On the other side was a cavern with ledges along both sides. Up ahead was the boy, waiting for me. A little farther inside the cave, I was able to stand up. The boy, now upright, too, led me on, from the first cavern to a second one and then a third. All along the sides were ledges littered with clay pots, most in pieces but some whole. I confirmed with Mick later that these pots were Mayan artifacts. "The country is lousy with them," he told me. "The Smithsonian and others come down and catalog as many as they can, but there are just too many. They're everywhere in the caves." In the third room, the biggest, the ceiling of the cavern reached what seemed like cathedral height. In the center of the circular area was a big, round, table-shaped rock. The boy and I stood in silence staring up and all around, then he said we should go before it got too late. I followed him back to the first cavern and then watched as he hoisted himself up and pulled himself through the small opening. If he can do it, I guess I can do it, I thought to myself and hoisted and pulled until my arms were through and then the boy helped pull through the rest of me. Back out above ground, the rain had stopped, but the hillside was wet and slippery. We slid and scrambled back down toward the boy's family's home, arriving just in time for dinner. The boy's family was seated around a homemade wooden table situated outside, alongside the door to the house. The mother was serving when we approached but stopped when she saw me. I was head to toe red mud. The lady went inside her house and returned with a small bar of soap. She handed the soap to me and pointed down the hill in the direction of the river. I walked down the hill to the river and waded in to my knees. I bent over and splashed water on my arms and legs then used the soap to scrub off the worst of it. Rinsed and a little more presentable, I returned to the family dinner table. After dinner, the boy walked me to the room next-door and said good night. I slept on the floor, on a straw mat, with the windows open to the breeze and the night sounds. I fell immediately asleep. The next morning, after breakfast, Mick's man returned to take me back to Chaa Creek. Arriving in Belize City last night for this two-week visit, Lief, Jack, and I walked out from the international airport and headed in the direction of the one-room rental car shop on the other side of the parking lot. As we approached, a friendly lady approached. "Hello, I'm Marilyn. This is my husband Eddie." I looked over to Lief for help. Had this couple been sent by local friends to greet us? Were we supposed to give them a ride somewhere? Who were Marilyn and Eddie? "Here, let me help load your bags into the back of the SUV," Eddie offered. "Then you can come inside with me to fill out the paperwork," Marilyn added. Ah, these were the rental car agents. They'd been standing in the parking lot with our rental car waiting for us to show...even though our plane had been two hours delayed. Marilyn and Eddie had walked across the parking lot to check in with TACA to confirm our arrival time...then they'd brought the car out front and hung out around it until we appeared on the scene. Welcome to Belize. "I wonder if they stand out in the parking lot waiting to greet every customer," I said to Lief later. "Maybe. Best I could tell from their website, I think their rental fleet consists of a half-dozen cars," he said. We set out from the airport along one of the country's three paved highways. When the paving ran out, we bumped and jostled over a rutted thoroughfare of exposed limestone that I think takes the prize for the worst road I've ever traveled. Turns out, our lodge wasn't at the end of that road, as Lief had thought. So we got to drive the worst road I've ever seen twice last night, 30 minutes in and then 30 minutes back out to the main highway. Going in and then coming back out, we had to cross a plank bridge. "Do you think that bridge can accommodate this vehicle?" I asked the first time we approached it. "Where's your spirit of adventure?" Lief replied. Belize is Belize. A land for the intrepid. I've got two weeks to remember what that feels like. Can't wait. Kathleen Peddicord Editor's Note: Belize is one of the top places in the world right now to retire and live the adventure of your lifetime. If you're considering this part of the world, don't miss our upcoming Live and Invest in Belize Conference. We'll be opening registration for the Live and Invest in Belize Conference in a few weeks. However, today you can get your name on the event's Hot List for special discounts and VIP perks. Do that here now.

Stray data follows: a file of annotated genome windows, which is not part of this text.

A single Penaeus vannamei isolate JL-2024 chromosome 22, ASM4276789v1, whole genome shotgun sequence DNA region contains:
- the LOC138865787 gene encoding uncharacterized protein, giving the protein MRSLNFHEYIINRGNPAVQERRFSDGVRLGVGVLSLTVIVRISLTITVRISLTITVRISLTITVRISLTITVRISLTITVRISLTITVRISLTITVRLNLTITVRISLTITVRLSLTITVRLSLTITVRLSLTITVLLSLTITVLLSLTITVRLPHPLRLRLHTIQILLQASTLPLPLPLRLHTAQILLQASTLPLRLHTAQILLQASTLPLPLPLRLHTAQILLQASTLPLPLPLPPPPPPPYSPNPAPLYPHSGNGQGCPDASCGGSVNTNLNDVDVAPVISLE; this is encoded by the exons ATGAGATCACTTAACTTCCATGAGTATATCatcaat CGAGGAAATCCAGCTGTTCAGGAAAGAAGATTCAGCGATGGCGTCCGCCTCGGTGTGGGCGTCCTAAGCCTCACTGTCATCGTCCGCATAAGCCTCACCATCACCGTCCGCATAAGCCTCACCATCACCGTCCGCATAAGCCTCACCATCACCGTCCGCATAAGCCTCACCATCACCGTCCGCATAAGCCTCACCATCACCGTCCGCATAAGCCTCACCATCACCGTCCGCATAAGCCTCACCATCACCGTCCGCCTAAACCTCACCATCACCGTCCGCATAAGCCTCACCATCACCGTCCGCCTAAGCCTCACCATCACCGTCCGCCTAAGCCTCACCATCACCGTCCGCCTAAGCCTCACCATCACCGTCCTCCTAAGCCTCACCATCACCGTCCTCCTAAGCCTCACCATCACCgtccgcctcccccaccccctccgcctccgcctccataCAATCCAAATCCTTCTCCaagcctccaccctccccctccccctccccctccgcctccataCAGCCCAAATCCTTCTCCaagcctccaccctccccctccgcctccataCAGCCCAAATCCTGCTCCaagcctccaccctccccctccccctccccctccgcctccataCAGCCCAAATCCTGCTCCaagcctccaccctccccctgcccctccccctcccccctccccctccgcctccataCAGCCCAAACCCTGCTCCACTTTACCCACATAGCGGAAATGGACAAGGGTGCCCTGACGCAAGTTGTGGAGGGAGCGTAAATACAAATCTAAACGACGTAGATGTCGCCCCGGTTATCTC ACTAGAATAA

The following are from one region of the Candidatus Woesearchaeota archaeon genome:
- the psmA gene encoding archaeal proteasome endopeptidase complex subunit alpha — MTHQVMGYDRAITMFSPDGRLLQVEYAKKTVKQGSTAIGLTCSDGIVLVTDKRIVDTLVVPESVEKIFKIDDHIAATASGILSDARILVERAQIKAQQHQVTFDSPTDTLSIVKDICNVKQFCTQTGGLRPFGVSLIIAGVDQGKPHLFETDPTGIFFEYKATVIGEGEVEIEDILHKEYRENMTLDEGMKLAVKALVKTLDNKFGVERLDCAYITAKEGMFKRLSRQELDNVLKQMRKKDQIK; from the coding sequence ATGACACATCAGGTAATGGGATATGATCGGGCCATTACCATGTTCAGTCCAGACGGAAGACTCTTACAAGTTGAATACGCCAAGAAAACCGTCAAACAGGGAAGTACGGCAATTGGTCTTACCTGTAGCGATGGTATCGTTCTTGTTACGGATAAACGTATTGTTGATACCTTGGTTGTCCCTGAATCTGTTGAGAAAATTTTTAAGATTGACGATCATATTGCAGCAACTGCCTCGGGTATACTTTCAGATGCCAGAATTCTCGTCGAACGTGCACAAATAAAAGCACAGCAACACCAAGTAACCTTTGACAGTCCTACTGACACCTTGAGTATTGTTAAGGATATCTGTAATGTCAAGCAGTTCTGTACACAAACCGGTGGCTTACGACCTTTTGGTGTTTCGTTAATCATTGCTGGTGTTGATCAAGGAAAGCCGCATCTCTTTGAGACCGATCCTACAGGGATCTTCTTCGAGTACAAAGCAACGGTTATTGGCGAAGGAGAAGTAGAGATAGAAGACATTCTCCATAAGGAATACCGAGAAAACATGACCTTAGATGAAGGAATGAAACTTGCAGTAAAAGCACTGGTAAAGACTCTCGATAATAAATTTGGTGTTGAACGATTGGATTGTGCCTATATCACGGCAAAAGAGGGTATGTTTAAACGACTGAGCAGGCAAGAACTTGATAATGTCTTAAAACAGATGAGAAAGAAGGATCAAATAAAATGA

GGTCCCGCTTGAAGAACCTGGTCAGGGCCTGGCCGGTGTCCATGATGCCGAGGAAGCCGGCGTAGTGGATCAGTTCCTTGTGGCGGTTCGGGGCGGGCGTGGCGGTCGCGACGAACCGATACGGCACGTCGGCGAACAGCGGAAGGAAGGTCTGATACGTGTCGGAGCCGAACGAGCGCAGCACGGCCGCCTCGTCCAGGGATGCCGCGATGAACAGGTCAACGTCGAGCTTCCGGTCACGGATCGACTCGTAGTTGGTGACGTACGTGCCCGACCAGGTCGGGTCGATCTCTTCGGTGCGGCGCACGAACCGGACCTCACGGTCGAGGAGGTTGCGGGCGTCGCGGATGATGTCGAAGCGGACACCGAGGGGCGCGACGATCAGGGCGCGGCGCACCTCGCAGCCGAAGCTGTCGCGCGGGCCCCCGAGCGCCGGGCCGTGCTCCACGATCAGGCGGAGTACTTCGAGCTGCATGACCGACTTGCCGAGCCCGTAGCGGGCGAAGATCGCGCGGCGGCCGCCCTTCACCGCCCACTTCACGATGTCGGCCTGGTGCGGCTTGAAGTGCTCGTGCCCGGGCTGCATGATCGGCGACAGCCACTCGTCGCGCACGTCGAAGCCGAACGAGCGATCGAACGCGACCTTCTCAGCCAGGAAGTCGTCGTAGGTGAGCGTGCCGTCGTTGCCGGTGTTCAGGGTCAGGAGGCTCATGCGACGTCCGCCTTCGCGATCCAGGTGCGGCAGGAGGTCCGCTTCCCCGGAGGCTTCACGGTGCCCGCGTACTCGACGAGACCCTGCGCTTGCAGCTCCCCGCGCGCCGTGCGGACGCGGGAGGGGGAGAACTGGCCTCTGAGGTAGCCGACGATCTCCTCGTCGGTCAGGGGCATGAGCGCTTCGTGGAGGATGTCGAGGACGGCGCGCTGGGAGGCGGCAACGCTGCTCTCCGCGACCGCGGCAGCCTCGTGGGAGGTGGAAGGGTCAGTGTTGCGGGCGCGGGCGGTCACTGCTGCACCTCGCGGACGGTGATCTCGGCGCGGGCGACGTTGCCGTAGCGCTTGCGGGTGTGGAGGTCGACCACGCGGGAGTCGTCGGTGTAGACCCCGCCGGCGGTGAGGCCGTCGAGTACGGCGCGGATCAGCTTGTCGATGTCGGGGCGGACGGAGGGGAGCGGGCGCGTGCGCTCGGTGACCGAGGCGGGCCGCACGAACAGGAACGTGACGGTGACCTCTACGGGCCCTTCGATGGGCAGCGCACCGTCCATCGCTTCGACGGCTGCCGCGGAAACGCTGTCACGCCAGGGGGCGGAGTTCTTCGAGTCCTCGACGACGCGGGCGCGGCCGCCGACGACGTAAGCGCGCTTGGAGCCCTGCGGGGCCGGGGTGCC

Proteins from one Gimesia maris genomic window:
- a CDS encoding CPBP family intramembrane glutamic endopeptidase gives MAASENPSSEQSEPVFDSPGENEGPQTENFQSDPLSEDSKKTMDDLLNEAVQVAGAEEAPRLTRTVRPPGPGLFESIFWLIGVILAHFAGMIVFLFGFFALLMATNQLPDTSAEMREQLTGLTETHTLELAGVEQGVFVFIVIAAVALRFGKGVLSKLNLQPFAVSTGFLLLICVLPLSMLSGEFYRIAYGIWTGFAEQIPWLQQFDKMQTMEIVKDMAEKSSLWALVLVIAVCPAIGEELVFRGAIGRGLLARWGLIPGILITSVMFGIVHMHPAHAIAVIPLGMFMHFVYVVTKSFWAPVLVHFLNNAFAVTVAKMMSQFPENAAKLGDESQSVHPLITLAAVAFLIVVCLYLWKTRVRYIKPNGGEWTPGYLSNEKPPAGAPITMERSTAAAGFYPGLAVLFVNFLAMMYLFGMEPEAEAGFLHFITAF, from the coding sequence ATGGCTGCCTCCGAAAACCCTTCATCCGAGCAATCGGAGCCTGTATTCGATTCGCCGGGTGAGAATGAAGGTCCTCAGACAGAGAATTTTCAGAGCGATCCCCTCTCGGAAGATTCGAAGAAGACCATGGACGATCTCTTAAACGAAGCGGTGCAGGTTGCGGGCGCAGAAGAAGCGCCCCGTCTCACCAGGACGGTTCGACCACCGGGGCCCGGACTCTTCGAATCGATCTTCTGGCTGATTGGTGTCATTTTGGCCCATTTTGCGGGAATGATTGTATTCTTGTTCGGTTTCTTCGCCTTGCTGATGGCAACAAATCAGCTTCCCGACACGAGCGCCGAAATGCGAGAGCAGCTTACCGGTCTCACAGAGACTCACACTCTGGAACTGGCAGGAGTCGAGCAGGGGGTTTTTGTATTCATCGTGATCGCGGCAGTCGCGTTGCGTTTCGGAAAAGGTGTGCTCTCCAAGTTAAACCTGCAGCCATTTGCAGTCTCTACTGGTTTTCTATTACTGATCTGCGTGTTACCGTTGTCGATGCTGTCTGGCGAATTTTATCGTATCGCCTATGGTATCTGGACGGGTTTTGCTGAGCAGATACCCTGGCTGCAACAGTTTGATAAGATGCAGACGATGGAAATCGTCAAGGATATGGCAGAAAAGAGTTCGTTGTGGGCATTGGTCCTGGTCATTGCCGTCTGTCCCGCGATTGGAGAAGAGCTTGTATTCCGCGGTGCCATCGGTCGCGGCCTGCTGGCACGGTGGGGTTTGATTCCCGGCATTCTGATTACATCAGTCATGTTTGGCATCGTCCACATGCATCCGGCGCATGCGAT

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Kathleen Peddicord is the founder of the Live and Invest Overseas publishing group. With more than 25 years experience covering this beat, Kathleen reports daily on current opportunities for living, retiring, and investing overseas in her free e-letter.
Her book, How To Retire Overseas—Everything You Need To Know To Live Well Abroad For Less, was recently released by Penguin Books.
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